Minnesota Vikings: It still doesn't sit too well
It still stings Mike Tice. You can hear it in his tone. For almost five years, the Chicago Bears' offensive line coach all but bit his tongue in discussing his 67-game head coaching stint with the Vikings. As Tice prepares to face his former team...
It still stings Mike Tice. You can hear it in his tone.
For almost five years, the Chicago Bears' offensive line coach all but bit his tongue in discussing his 67-game head coaching stint with the Vikings. As Tice prepares to face his former team for the first time in Minnesota, he had a few things to get off his chest.
"I had no problem with being fired," Tice said. "What I didn't like was the way it was done."
Tice, who spent 14 years with the Vikings as a player and coach, was dismissed 20 minutes after a 34-10 victory over the Bears on New Year's Day in the 2005 regular-season finale. The Vikings failed to make the playoffs at 9-7, and new owner Zygi Wilf wanted to move in a different direction. Wilf announced the firing in a one-paragraph press release.
"Handing out a press release in the locker room? I didn't appreciate that," Tice said. "My son's a ball boy and he gets handed a press release. He's in shock, so the equipment manager has to hustle him into a room. That's just not good. Then I'm in the parking lot and I had to call my wife and say, 'Hey, Diane, I just got fired. People are probably going to come out and tell you.'
"You've got to think about things when you make decisions like that. People do have feelings. People are sensitive. They were new owners and obviously got some bad advice on how to handle a situation. At least let me talk to the team the next day and tell them myself."
The Vikings declined to comment.
No angel himself
Tice stopped short of clearing himself of all the blame. Several factors contributed to his demise, including a Super Bowl ticket scandal and the infamous "Love Boat" incident.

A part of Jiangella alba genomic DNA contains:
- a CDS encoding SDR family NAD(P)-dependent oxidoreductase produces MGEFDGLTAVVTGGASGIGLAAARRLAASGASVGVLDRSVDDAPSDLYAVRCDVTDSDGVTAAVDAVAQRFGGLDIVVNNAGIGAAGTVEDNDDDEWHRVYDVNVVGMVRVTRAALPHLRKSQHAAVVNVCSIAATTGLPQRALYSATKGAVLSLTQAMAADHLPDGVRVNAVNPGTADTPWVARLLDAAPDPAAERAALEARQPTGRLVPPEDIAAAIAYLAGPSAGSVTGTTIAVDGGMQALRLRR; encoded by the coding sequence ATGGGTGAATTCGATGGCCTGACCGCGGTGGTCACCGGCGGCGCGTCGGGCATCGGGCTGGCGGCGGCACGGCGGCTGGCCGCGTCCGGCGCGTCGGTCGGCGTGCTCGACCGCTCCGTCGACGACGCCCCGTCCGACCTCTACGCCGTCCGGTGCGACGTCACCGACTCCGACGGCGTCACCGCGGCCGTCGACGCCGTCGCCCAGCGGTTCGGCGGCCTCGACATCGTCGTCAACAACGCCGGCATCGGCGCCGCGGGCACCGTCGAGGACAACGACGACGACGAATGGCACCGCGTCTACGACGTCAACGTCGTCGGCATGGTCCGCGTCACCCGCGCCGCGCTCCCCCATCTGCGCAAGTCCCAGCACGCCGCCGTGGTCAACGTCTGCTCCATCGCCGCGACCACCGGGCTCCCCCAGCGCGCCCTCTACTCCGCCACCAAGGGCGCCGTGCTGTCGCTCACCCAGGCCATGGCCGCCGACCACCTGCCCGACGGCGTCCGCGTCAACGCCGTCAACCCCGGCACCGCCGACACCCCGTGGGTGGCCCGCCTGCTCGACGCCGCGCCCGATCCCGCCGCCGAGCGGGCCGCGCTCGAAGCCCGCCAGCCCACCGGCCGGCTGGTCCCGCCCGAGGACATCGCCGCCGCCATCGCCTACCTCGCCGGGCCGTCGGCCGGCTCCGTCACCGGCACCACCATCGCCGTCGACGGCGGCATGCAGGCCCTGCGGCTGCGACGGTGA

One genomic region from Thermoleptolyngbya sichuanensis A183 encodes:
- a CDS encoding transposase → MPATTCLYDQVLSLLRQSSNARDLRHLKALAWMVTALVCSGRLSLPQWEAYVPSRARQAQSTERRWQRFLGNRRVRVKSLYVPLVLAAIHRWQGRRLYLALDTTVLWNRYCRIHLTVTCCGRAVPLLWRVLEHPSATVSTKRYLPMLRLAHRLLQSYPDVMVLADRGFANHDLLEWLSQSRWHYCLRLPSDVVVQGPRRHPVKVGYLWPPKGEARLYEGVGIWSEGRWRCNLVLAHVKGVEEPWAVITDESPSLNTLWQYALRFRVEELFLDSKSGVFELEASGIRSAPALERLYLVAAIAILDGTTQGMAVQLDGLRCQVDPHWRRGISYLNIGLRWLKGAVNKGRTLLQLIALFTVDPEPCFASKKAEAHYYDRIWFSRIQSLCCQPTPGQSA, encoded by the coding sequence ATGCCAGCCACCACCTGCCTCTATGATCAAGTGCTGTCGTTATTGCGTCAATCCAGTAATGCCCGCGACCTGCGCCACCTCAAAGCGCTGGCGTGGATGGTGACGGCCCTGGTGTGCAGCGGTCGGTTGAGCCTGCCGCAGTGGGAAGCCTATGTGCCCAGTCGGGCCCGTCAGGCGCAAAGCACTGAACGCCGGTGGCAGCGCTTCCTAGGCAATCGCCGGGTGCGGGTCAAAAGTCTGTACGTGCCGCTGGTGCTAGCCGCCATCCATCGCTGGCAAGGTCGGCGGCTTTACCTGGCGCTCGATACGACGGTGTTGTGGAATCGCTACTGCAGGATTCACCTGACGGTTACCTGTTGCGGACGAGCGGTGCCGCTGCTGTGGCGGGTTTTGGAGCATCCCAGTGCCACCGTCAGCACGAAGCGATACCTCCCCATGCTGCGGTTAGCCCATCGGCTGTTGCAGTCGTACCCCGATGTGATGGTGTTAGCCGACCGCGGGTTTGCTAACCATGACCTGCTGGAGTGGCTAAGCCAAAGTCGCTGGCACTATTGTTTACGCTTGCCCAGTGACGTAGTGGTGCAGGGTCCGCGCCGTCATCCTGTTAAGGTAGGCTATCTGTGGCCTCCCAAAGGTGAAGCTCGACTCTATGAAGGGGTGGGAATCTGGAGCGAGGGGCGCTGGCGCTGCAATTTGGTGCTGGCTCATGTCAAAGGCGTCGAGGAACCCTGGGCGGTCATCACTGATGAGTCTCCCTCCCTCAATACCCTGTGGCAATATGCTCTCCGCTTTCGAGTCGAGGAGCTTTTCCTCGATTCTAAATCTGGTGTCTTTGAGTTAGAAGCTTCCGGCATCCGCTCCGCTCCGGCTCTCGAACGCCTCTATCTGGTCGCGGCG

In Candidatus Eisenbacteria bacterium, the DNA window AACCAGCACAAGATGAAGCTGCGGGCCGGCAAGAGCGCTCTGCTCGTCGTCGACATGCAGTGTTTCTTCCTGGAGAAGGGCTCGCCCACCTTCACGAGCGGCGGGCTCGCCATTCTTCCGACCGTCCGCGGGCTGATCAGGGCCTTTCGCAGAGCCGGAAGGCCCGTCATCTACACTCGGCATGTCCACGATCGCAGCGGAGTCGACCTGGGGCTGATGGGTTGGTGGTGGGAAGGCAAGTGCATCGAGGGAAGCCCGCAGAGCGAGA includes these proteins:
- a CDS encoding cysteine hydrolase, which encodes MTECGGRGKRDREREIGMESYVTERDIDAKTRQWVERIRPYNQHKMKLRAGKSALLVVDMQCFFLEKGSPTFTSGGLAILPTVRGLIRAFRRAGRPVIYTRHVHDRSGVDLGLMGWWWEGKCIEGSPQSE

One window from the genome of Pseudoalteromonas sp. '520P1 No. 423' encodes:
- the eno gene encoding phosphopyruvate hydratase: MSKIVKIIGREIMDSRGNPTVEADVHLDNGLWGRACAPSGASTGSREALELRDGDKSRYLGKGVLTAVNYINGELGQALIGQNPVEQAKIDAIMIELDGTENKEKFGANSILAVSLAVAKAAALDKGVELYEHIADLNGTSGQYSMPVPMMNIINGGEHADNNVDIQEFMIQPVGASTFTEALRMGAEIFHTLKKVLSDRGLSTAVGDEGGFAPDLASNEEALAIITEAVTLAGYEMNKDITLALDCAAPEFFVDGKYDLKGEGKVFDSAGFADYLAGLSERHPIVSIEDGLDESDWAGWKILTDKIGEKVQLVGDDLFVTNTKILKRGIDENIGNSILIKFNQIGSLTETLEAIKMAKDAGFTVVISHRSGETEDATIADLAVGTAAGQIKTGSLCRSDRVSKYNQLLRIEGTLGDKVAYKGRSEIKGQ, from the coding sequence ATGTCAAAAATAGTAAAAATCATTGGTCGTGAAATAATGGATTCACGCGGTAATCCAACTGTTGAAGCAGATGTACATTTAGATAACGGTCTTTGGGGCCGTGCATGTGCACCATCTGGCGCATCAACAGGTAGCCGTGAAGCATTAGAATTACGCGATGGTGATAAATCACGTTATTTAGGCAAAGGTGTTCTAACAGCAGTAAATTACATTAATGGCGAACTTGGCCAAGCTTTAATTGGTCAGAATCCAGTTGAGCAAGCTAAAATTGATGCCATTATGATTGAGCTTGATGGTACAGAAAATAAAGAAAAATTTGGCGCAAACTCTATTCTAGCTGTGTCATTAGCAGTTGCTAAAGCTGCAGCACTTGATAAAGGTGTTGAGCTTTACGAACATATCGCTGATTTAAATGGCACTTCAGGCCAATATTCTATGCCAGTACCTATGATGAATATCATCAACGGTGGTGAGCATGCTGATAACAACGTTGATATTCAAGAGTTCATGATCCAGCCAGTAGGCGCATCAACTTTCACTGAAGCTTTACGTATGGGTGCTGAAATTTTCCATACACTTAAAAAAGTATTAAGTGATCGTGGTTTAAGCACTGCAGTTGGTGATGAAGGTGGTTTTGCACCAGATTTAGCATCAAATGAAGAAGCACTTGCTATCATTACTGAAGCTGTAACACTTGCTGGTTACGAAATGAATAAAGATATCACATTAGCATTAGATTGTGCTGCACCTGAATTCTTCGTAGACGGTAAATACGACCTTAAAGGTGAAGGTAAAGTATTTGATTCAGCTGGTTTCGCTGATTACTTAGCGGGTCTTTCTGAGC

The NFL fined Tice $100,000 in June 2005 for scalping some of his allotment of Super Bowl tickets. It was the largest fine ever assessed against a head coach at that time.
"It was a poor decision on my part," Tice said. "It was a silly mistake. I'm sorry I embarrassed my family. I paid the consequences . . . and the check."
Four months later, four Vikings players were charged with misdemeanors in connection with an alleged sex party aboard a boat on Lake Minnetonka.
"You don't brush off things like that," Tice said. "Some guys on the team showed a lack of leadership. It wasn't the whole team, but they showed poor judgment. It's well-documented that they made a mistake, and the mistake was made under my watch.
"I just hate that, still to this day, people believe it happened the Thursday before a game. It happened during the bye week, when they're on their own time. I don't know if people wanted me to follow them around or what. Obviously I didn't have a snitch because if I did, I would have put a kibosh on it."
Once Tice moved on as an assistant with the Jaguars, he tempered some of his frustration toward Vikings ownership.
"Zygi and I talked down in Jacksonville," Tice said. "He's a great guy. He's really put his all behind the team. I'm hoping the best for him -- after Monday night. It's just that it didn't work out between us in Minnesota, and that's the way it goes."
Tice still owns a home in the Minneapolis suburb of Edina, where his two children attended high school. His daughter, Adrienne, graduated from the University of St. Thomas in St. Paul and lives in the area. Tice planned a gathering with his daughter and 11 friends once he arrived in town.
"It's important to win this for a lot of reasons," he said. "First and foremost, hopefully things will work out where we have the chance to win the division Monday night. And secondly, it's important because you're playing in front of a lot of people who still have your back."